In the early eighties, as a very young nonprofit executive director, I experienced the impact of political change or rather the impact of the predictions of change. President Reagan was inaugurated in 1981.
Tax reform winds were blowing strong. It took until 1986 for the tax reform act to pass Congress. During Reagan’s two terms of office, philanthropy changed in many ways, learning to rely less on governmental funding and becoming more competitive for donor dollars. In short, our president expected philanthropy to step into the void and make up the difference.
Seasoned nonprofit executives were nervous, predicting the end of social services as we knew them. I didn’t get it. I didn’t understand why they were afraid; I didn’t understand what the experts were predicting.
The change happened, and twenty years later philanthropy was stronger than ever. Nonprofit organizations were springing up in towns large and small. Fundraising became an industry, establishing best practices.
Philanthropy continued to grow. Tax reform didn’t create less giving.
Now, thirty-six years later the sound of change can be heard again as rough waves crash onto shifting sands in Washington.
Here we are again with a new president and speeches during the campaign suggesting serious tax reform. And again, the nonprofit community has become nervous about the impact it might have on their fundraising. Warnings abound in articles, blogs and tweets.
President Trump proposed changes in the tax structure which include capping deductions for charitable giving. If Congress is, as Thomas Friedman describes it, “the sum of all lobbies” then those changes will be the bottom of the list.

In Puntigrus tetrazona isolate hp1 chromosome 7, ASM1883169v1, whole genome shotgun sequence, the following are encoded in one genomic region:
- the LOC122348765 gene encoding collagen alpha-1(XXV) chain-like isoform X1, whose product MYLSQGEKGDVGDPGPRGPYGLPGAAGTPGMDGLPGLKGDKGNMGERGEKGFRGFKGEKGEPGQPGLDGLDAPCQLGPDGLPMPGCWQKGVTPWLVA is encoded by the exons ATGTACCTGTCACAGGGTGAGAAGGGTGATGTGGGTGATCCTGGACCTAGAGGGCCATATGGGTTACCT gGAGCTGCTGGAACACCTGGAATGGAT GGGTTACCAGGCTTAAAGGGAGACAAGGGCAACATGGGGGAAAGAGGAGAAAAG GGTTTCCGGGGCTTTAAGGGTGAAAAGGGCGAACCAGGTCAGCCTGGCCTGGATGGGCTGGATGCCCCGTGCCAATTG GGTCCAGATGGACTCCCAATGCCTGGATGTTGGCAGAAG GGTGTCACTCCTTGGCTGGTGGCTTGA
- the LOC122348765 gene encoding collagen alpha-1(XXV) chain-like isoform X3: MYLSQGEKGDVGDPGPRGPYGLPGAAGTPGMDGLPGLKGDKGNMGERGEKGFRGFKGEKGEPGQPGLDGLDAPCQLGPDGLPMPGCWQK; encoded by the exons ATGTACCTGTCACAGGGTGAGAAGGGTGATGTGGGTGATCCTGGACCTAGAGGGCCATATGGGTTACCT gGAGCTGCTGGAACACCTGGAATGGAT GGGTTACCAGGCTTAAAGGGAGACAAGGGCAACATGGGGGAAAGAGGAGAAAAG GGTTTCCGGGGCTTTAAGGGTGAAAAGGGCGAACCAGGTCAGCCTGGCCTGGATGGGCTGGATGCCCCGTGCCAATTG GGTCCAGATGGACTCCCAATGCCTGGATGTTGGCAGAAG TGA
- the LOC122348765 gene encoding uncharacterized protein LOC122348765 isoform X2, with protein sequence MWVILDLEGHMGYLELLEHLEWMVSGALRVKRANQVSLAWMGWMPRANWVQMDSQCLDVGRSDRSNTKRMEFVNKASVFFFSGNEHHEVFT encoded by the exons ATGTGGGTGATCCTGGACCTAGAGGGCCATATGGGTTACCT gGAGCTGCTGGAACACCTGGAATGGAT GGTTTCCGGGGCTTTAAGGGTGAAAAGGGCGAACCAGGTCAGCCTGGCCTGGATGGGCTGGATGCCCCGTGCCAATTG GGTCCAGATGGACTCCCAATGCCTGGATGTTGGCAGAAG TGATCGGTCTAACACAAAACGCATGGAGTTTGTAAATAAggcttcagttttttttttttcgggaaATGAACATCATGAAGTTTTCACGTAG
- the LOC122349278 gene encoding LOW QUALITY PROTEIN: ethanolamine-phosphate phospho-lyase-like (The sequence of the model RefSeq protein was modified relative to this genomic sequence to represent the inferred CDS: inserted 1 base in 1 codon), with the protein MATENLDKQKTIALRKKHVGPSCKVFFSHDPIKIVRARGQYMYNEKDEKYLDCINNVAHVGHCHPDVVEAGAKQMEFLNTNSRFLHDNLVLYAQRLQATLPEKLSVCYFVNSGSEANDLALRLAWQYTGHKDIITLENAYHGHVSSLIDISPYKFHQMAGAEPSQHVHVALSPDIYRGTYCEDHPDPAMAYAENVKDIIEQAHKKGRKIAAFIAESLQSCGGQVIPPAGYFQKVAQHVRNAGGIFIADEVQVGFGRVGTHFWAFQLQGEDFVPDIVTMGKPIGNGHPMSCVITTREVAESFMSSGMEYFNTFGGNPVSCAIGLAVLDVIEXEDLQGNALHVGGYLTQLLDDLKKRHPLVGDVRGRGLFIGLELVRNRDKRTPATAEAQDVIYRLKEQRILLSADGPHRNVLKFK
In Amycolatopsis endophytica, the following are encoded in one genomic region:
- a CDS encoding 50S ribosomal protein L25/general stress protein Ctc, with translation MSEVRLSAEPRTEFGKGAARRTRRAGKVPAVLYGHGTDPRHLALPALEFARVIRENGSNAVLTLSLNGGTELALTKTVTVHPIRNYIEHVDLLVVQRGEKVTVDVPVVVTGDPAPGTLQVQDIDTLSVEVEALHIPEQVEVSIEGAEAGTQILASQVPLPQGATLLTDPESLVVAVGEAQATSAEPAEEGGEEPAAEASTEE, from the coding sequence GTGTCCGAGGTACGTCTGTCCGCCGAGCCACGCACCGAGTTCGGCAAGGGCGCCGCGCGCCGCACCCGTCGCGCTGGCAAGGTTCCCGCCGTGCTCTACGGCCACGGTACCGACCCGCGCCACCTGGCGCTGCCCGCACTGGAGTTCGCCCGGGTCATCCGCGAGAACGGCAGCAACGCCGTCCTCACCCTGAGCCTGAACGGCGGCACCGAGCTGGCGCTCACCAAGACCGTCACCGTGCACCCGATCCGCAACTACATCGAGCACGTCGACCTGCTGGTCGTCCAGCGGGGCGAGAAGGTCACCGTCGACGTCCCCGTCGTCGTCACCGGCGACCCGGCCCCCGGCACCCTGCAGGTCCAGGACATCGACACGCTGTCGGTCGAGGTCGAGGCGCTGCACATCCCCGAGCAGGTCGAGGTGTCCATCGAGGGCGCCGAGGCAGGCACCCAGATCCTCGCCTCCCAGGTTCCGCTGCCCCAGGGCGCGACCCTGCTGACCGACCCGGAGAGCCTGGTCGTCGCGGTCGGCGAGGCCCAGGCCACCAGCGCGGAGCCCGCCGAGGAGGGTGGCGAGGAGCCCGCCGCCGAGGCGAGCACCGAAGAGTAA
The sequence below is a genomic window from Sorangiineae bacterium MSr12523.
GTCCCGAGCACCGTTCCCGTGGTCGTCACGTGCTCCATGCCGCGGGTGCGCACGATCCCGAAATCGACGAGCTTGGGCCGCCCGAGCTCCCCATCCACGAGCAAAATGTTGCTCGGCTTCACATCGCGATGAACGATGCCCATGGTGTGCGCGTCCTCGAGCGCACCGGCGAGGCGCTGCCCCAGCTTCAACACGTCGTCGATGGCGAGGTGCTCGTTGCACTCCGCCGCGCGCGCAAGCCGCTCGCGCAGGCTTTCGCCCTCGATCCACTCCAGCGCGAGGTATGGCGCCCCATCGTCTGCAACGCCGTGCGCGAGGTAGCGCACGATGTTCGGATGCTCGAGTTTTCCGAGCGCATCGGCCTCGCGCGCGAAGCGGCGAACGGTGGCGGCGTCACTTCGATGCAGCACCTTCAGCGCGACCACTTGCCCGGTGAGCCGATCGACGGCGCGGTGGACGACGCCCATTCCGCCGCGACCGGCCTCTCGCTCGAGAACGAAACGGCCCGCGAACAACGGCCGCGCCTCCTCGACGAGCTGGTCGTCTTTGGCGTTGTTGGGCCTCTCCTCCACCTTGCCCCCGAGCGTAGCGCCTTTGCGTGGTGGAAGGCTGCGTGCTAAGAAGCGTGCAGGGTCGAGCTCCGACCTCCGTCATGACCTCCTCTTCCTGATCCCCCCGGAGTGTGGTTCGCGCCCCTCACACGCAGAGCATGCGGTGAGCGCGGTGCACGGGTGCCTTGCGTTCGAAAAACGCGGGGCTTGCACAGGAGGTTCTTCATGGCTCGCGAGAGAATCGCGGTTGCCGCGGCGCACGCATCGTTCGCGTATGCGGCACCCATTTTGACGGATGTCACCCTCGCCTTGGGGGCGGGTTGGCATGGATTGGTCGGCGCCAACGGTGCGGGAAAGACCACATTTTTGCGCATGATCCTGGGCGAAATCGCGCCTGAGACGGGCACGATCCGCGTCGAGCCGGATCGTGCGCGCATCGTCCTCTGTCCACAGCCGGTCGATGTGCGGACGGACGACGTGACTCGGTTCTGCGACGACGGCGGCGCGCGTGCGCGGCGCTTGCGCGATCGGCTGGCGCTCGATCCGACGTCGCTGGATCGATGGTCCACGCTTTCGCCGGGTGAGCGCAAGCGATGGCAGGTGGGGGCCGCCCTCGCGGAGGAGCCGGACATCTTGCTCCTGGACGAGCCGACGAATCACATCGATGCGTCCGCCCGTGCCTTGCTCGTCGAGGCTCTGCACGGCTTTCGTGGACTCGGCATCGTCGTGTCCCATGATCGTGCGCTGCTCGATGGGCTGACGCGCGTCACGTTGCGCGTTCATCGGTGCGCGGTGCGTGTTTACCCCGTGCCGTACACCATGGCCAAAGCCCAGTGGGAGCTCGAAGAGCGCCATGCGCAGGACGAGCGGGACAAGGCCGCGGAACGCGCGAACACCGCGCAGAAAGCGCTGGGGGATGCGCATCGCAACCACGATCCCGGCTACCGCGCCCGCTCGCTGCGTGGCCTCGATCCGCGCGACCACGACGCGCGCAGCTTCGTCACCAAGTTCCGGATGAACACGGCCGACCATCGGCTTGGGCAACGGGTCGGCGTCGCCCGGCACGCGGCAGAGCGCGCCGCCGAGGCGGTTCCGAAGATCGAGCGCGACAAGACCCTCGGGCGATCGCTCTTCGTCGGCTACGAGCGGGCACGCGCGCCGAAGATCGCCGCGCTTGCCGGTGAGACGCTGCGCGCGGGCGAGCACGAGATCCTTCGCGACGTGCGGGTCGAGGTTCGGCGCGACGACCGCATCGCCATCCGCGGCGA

Why should it matter to donors?
- There will be tax changes that impact some donor decisions about charitable giving.
- Tax change will impact some nonprofit organizations.
What will the Nonprofits do if tax changes occur?
- Look for different funding sources.
- Make changes in services to fit new funding requirements.
- Let their donors know if and how they’re impacted.
They will need local philanthropy now just as before.
Tax changes for individual donors will likely have the most impact on mega-donors, who represent only a tiny percentage of total givers. While mega-donor giving is outsized compared to the rest of us, the typical donor has the greatest ability for impact in the sheer number of givers.
The good news for nonprofits is most donors make charitable donations and never take a single tax deduction.
We drop our change in special collection jars in convenience stores for someone who has an immediate need for an operation, or funeral expenses for a life unexpectedly cut short. We chip in.
Many of us don’t itemize deductions on our taxes. We write checks to organizations we support anyway.
The tax write-off for giving is 100 years old. America will be 241 years old this year. From our beginning, we’ve given to take care of our neighbors with money and time.
In this country, like freedom, giving is personal. We give to help the poor, to change education, improve medicine, to enjoy the arts. We support causes we believe in and invite others to join us.
For most of us, tax changes to charitable giving limits has little impact, and the causes we care about will continue to need our giving. Mega-donors should continue to get input from their financial advisors. In a sense, it’s business as usual for all of us.